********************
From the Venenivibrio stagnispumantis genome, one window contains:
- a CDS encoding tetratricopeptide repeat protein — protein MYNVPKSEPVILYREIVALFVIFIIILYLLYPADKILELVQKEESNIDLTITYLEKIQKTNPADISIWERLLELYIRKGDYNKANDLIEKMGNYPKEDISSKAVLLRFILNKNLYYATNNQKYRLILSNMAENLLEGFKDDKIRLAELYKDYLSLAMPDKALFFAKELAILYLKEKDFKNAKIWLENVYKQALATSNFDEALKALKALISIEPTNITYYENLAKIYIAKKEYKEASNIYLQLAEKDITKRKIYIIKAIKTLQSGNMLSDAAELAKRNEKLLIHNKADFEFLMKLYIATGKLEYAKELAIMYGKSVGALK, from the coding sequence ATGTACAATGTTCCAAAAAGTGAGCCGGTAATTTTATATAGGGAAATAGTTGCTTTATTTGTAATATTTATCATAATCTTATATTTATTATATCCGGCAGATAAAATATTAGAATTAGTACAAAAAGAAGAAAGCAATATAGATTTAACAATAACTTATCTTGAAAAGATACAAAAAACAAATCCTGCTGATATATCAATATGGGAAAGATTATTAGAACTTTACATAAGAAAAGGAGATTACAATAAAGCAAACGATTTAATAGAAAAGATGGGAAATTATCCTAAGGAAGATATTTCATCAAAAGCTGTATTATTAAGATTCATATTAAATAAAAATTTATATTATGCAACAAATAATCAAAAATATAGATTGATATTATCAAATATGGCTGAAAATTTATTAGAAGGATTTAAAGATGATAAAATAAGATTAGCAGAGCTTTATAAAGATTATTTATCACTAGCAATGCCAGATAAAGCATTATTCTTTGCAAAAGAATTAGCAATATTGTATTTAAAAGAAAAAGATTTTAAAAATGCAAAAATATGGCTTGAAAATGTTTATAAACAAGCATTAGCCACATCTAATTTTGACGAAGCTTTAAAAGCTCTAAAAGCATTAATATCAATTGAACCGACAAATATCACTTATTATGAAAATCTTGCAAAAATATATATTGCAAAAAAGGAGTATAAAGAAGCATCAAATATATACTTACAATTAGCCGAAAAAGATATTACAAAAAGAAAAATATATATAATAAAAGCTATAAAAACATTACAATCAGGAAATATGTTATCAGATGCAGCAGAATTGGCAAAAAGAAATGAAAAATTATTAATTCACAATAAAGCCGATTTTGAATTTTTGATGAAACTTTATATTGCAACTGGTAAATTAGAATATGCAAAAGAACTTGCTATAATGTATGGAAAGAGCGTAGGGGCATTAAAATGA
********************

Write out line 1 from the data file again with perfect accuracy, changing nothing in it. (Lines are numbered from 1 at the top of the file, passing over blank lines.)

From the Venenivibrio stagnispumantis genome, one window contains: